That's what I'm wondering. I always thought that orientation would always be a couple of weeks.
  7. Visit  SquishyRN profile page
    #5 0
    Trial by fire. 3 days orientation total as a new grad LVN in a SNF with 45 patients -- 1 day paperwork and 2 days on the floor. As a new grad RN I got 4 weeks orientation in the LTACH I've been working as an LVN for the past year and the transition has been cake. It actually feels weird getting a decent orientation at this point since I've been accustomed to just being thrown into the fire for my entire short career.
  8. Visit  applewhitern profile page
    #6 0
    Five days of orientation, on a 44 bed telemetry unit. I was made charge nurse after just 5 days. I had never worked in a hospital before, nor had I been an LPN or assistant. The only experience I had was nursing school. I went to a school that prepared you well, though.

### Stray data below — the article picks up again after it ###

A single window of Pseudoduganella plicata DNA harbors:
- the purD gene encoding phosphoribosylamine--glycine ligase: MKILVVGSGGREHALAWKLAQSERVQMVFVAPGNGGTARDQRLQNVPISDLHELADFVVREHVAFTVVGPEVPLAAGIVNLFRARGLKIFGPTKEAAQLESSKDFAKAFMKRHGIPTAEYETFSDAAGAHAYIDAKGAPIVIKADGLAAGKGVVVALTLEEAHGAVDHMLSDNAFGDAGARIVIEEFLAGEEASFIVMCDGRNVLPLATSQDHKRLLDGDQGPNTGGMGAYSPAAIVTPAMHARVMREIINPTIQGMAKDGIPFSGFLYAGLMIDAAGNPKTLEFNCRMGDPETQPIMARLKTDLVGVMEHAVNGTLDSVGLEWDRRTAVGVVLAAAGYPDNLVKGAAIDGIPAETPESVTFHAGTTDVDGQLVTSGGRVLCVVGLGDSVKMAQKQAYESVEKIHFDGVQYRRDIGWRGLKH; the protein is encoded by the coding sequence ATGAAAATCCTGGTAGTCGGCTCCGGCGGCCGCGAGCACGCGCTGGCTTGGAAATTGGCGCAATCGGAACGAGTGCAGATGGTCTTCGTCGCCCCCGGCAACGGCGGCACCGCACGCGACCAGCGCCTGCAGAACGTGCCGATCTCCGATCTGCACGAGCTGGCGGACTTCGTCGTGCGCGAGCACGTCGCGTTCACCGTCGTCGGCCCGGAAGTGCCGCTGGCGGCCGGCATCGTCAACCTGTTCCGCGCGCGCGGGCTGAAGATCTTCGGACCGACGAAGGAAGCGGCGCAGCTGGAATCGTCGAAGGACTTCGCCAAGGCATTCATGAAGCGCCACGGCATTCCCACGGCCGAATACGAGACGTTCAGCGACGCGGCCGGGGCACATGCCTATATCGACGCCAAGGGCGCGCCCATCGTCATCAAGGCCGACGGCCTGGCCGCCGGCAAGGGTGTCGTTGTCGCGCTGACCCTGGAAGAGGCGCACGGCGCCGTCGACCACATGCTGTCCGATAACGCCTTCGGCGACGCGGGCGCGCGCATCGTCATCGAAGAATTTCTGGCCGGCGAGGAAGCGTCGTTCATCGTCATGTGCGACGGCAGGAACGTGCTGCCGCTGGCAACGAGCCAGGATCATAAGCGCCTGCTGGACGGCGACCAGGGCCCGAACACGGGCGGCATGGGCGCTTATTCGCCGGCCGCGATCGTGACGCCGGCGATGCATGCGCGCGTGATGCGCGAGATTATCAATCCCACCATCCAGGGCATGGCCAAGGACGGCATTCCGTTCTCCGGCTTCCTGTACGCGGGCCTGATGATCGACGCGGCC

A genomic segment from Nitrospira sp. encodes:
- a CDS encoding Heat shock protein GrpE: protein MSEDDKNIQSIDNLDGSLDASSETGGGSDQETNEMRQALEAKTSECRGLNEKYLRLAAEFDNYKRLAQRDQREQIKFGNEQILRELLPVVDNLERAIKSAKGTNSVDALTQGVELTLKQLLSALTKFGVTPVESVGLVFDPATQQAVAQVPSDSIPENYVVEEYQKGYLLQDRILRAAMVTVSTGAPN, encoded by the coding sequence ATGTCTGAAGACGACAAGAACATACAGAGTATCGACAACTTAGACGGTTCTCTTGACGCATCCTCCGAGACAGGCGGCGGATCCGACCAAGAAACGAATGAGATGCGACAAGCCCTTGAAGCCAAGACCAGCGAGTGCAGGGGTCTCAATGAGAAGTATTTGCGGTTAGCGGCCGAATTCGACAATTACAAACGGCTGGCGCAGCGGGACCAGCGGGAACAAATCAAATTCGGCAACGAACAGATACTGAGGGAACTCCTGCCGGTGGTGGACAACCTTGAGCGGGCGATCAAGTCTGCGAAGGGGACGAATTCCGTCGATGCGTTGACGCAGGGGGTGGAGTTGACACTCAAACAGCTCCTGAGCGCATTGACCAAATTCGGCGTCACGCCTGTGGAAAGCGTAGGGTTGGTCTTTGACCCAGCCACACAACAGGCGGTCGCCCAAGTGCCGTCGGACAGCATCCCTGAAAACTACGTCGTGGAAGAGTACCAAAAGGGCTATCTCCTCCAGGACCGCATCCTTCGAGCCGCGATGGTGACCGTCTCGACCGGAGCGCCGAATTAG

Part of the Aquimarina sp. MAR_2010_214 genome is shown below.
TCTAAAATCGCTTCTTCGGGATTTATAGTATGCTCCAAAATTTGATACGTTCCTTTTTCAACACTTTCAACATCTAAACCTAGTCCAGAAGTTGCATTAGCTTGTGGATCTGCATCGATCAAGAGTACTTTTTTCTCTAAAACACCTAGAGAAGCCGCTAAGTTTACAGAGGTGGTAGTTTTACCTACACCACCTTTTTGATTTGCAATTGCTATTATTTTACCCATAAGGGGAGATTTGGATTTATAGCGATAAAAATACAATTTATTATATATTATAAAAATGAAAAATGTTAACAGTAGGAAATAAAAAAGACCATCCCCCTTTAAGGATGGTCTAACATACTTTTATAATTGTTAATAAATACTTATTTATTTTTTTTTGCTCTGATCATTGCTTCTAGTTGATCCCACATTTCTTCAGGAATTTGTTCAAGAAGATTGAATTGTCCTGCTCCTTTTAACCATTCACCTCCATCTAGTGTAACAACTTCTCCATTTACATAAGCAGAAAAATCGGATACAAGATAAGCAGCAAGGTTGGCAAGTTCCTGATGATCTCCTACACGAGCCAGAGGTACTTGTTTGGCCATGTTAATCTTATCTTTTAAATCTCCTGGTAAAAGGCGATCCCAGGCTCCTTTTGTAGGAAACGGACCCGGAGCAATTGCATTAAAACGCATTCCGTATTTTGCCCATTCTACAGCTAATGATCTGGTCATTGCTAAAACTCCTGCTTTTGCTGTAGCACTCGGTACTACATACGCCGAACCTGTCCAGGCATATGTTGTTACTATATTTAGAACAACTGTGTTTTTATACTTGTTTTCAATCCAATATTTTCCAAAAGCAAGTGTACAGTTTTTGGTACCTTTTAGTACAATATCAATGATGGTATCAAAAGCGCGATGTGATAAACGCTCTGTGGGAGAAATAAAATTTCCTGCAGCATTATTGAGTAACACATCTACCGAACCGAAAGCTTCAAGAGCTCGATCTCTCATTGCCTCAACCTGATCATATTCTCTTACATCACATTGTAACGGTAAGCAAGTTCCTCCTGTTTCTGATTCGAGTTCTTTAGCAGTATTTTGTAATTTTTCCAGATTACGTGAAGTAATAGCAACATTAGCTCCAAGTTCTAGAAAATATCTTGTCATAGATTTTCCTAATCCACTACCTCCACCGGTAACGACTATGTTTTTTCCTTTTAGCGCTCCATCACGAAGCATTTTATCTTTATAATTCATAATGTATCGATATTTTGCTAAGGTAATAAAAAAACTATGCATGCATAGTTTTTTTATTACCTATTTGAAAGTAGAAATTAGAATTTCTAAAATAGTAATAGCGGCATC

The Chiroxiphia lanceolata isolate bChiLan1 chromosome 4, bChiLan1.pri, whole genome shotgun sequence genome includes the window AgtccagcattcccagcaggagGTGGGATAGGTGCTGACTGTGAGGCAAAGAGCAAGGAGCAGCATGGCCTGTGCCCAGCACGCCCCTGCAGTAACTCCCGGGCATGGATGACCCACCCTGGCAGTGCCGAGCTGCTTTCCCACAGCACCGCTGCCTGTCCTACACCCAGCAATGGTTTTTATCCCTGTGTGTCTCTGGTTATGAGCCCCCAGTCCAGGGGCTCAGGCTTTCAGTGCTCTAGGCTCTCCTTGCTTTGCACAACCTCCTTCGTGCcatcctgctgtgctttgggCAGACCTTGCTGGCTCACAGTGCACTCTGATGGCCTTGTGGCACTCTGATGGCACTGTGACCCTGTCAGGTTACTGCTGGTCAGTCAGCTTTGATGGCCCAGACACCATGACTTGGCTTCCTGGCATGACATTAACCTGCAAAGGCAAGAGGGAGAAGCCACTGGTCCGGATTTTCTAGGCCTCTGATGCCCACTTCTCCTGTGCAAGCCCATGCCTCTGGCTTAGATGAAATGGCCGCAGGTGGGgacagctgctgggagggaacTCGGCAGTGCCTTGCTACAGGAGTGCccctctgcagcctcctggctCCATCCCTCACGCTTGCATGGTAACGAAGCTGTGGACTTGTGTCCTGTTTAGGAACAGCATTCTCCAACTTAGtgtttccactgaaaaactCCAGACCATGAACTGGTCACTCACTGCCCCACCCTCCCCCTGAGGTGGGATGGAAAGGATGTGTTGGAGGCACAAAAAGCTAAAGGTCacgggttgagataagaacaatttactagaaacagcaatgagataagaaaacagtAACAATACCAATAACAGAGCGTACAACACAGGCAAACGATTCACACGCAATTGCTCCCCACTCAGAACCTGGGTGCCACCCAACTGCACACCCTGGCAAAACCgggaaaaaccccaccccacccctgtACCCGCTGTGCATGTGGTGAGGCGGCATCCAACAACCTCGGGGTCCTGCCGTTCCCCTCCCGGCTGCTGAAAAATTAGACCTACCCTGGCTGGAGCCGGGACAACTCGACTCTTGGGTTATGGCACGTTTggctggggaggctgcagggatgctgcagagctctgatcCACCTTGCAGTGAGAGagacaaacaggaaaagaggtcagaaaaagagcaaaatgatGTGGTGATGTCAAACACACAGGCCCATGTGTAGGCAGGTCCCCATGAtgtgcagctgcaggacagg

9. Visit  cassie77775 profile page
    #7 0
    Mine was a little different as I started my first job in a resident program with 16 weeks of orientation with a preceptor. Started by shadowing a few days and then performing with the nurse watching me and guiding, then I took on one patient for a week, then 2 for a few weeks, then 3 a few weeks and then 4 for the last few weeks. It was an amazing opportunity and really allowed me the perfect amount of freedom with a little bit of babysitting. Really helped me feel comfortable with providing competent care.
  10. Visit  loriangel14 profile page
    #8 0
    I did my final placement for 12 weeks on the floor I was hired on.No orientation once I offically started working there.
  11. Visit  gunrock profile page
    #9 0
    I was in a residency program and my orientation was 6 months. I had a 1on1 preceptor for that duration and after 6 months I was on my own. This was in an ICU for acute care my hospital have 3 months of 1on1 preceptorship.
  12. Visit  K+MgSO4 profile page
    #10 1